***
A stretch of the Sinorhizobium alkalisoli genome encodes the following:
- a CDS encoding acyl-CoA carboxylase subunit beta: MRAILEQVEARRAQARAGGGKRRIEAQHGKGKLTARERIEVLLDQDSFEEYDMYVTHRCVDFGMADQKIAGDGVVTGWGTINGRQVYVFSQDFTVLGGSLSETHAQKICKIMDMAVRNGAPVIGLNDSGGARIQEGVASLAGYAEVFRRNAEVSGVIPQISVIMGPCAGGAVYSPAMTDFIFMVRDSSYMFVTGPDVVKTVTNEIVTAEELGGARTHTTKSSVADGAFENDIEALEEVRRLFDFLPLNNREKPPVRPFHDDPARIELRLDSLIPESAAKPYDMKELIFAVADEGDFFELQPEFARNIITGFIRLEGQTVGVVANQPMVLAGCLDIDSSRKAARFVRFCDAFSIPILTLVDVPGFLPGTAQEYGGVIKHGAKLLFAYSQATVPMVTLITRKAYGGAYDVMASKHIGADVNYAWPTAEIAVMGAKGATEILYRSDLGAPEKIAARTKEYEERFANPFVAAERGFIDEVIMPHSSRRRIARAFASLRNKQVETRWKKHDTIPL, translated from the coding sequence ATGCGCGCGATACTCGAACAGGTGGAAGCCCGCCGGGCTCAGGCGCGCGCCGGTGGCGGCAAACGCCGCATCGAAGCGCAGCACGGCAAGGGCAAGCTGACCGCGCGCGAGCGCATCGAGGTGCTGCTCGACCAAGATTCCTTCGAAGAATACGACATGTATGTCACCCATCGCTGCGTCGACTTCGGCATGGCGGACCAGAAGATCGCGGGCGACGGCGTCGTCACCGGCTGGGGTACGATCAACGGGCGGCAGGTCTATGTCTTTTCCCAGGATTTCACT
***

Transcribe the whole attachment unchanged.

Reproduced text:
A stretch of the Sinorhizobium alkalisoli genome encodes the following:
- a CDS encoding acyl-CoA carboxylase subunit beta: MRAILEQVEARRAQARAGGGKRRIEAQHGKGKLTARERIEVLLDQDSFEEYDMYVTHRCVDFGMADQKIAGDGVVTGWGTINGRQVYVFSQDFTVLGGSLSETHAQKICKIMDMAVRNGAPVIGLNDSGGARIQEGVASLAGYAEVFRRNAEVSGVIPQISVIMGPCAGGAVYSPAMTDFIFMVRDSSYMFVTGPDVVKTVTNEIVTAEELGGARTHTTKSSVADGAFENDIEALEEVRRLFDFLPLNNREKPPVRPFHDDPARIELRLDSLIPESAAKPYDMKELIFAVADEGDFFELQPEFARNIITGFIRLEGQTVGVVANQPMVLAGCLDIDSSRKAARFVRFCDAFSIPILTLVDVPGFLPGTAQEYGGVIKHGAKLLFAYSQATVPMVTLITRKAYGGAYDVMASKHIGADVNYAWPTAEIAVMGAKGATEILYRSDLGAPEKIAARTKEYEERFANPFVAAERGFIDEVIMPHSSRRRIARAFASLRNKQVETRWKKHDTIPL, translated from the coding sequence ATGCGCGCGATACTCGAACAGGTGGAAGCCCGCCGGGCTCAGGCGCGCGCCGGTGGCGGCAAACGCCGCATCGAAGCGCAGCACGGCAAGGGCAAGCTGACCGCGCGCGAGCGCATCGAGGTGCTGCTCGACCAAGATTCCTTCGAAGAATACGACATGTATGTCACCCATCGCTGCGTCGACTTCGGCATGGCGGACCAGAAGATCGCGGGCGACGGCGTCGTCACCGGCTGGGGTACGATCAACGGGCGGCAGGTCTATGTCTTTTCCCAGGATTTCACT